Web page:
Exercise: The Twin Dilemma

This exercise assessment describes the experience of participants tackling a Tactical Operating Environment (TOE) training simulation using basic EMDAR techniques. The assessement is presented as a series of ‘snapshots’ at key moments in the exercise.

Exercise Overview

This exercise requires EMDAR specialists to discriminate between EM detection patterns from multiple sources. On commencement of the exercise initial low-intensity detections are visible on port and aft arrays which give the appearance of a single TSMO. In fact, each array is displaying EM from a different TSMO.

To reduce the level of difficulty, the TSMOs remain stationary throughout this exercise, although they will output EM consistent with main engine use (participants are informed of this).

This exercise could be undertaken by a single EMDAR specialist or working with a crew including a quartermaster and Officer of the Watch (OOW) commanding.

Exercise Mission Brief

Exercise participants are briefed that multiple vessels may be operating in the star system, believed to be from the same civilisation. These vessels will be operating no further than 10,000 GUs from the system’s NAO (the system’s sole star).

The mission is to obtain a track on one of these vessels at a range of no closer than 1000 GUs for the purpose of making contact.

Exercise Assessment

On commencement, the participants adopt a cruising velocity of 0.1C and a heading of 045.

Snapshot 1

Above: EMDAR snapshot 1The forward and starboard arrays display typical background EM in empty space. Port and aft arrays show increased low-intensity EM which participants conclude is indicative of long-range EM generation, the source of which is most likely a TSMO (the system would automatically filter out EM from an astronomical object).

If this EM is from a single source it would suggest a TSMO at long range off the port quarter.

Participants adjust heading to 135 in an attempt to close range.

Snapshot 2

Above: EMDAR snapshot 2Quickly after this change in heading, aft and port arrays show a sudden increase in EM in the IR (infrared band). Participants conclude that:

  1. the jump in EM intensity is too sudden and large to be consistent solely with a decrease in range
  2. IR is typically emitted by magnetoplasma engines, suggesting an increase in engine output
  3. The spread of detections suggests a range of approximately 3000 GUs

The increase in IR is observed on both port and aft arrays, which would ordinarily suggest a single EM source. However there is a noticeable gap in timing between the jump in IR on the aft array compared to the port array (where the jump is observed later). If this EM was attributable to a single source, the jump would have been observed on both arrays at the same time.

The participants therefore conclude that they are observing multiple EM sources, possibly co-coordinated. To test this, the participants resume the original heading of 045, reasoning that resulting changes in EM intensity should diverge between sources, allowing them to focus on the closest.

Snapshot 3

Above: EMDAR snapshot 3The aft EM detections in the IR band appear to be trending towards increased range and falling intensity, suggesting the vessel is moving away from that EM source.

The port array shows a trend towards decreasing range and increasing intensity, suggesting the vessel is closing on that EM source.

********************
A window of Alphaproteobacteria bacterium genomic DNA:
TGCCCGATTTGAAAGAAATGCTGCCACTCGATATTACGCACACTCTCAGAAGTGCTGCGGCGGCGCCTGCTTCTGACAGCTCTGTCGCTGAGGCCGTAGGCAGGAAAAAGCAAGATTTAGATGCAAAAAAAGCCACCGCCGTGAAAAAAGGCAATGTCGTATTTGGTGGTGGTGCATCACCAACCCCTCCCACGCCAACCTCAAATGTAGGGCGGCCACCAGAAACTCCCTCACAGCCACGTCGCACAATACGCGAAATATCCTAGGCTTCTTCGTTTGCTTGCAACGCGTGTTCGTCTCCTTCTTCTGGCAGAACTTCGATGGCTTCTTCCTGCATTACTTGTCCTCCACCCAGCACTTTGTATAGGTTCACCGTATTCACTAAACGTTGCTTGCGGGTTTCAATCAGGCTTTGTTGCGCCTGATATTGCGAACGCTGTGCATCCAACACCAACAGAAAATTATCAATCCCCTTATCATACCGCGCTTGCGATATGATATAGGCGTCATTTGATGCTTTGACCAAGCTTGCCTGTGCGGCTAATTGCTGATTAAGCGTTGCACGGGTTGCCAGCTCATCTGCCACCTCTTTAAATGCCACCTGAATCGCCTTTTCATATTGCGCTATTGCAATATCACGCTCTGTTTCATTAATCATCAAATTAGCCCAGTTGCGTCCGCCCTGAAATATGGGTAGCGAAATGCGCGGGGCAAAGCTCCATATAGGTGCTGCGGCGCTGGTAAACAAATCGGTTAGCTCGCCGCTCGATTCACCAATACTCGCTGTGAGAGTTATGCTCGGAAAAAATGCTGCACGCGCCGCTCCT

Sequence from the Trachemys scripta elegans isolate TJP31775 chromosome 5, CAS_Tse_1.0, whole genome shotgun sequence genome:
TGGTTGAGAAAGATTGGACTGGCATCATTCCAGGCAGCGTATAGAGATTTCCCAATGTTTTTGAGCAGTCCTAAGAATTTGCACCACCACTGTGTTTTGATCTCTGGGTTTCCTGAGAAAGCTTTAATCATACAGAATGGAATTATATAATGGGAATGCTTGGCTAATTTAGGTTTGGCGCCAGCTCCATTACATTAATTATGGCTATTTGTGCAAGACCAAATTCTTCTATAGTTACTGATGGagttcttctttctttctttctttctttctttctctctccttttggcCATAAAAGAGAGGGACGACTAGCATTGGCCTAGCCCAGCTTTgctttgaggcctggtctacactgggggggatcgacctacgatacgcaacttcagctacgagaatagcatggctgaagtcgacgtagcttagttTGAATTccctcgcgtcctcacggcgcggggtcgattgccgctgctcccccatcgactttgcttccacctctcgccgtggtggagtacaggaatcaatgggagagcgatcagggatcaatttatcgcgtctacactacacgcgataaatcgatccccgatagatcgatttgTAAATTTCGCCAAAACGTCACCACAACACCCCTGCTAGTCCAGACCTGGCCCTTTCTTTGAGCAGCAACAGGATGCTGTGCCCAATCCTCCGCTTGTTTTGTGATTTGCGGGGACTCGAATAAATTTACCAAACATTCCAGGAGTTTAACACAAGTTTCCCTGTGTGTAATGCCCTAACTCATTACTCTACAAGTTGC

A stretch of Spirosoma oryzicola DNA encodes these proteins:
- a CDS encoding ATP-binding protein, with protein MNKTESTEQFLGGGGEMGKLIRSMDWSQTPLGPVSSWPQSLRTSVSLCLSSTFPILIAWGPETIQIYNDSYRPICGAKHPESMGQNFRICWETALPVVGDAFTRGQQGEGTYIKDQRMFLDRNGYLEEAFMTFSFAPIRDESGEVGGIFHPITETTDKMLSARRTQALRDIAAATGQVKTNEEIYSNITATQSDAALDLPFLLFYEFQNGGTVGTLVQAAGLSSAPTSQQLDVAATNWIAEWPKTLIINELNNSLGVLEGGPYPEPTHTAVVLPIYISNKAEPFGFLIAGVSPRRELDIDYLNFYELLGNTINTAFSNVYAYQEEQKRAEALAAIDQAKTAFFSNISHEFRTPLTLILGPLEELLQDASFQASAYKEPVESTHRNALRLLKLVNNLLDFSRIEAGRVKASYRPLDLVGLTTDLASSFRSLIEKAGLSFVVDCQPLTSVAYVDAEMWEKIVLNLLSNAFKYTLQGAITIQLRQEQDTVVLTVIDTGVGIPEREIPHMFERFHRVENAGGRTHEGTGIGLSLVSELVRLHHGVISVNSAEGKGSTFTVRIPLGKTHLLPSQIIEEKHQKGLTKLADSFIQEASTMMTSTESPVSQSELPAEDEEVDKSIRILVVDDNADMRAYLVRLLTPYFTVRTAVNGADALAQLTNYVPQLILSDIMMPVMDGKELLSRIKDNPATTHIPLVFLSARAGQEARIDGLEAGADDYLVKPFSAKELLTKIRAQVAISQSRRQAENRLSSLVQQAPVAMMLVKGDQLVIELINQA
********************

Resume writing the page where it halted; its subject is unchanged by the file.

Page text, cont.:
The participants conclude that this confirms they are observing two EM sources. As they now appear to be closing on the port array EM source, the participants elect to maintain heading.

Snapshot 4

Above: EMDAR snapshot 4The aft array is now only showing long-range EM, confirming that the initial port and aft detections were in fact from separate sources.

The detections on the port array have increased in intensity and suggest a range of approximately 1000 GUs. There is now a noticeable increase in long-range EM on the forward array, which may correspond to the port detections. The participants change heading to 000 to maintain required range to port and to close range ahead.


Snapshot 5

Above: EMDAR snapshot 5The course change has stabilised range on the port array at approximately 1000 GU’s. Increased intensity on the forward array suggests the vessel is now reducing range ahead.

The participants aim is to achieve a range of 1000 GU’s (which requires a displayed range of 1000 GU’s on both port and forward arrays).



Snapshot 6

Above: EMDAR snapshot 6Intensity of detections on both port and forward arrays confirms a common EM source. Even though the range on the port array is not changing, the vessel is closing range on the forward array. The fact that intensity on the port array has also increased is highly indicative of a common EM source.

The participants order all stop to avoid overshooting the target range ahead. Initial attempts to achieve a narrowband track are unsuccessful and so the participants decide to wait until the vessel has slowed sufficiently before retrying.


Snapshot 7

Above: EMDAR snapshot 7The reduction in the vessel’s approach speed is reflected in the EM trail drift visible on the forward array. EM intensity on the IR band has increased, with a reduction in spread allowing more accurate estimation of range on both longitudinal and lateral axes (indicated by the blue target lines selected by the EM operator).

The EM intensity and spread makes it easier to target narrowband arrays and a track is acquired. The range of 700 GU’s to port and 1500 GUs forward is slightly outside mission parameters, however.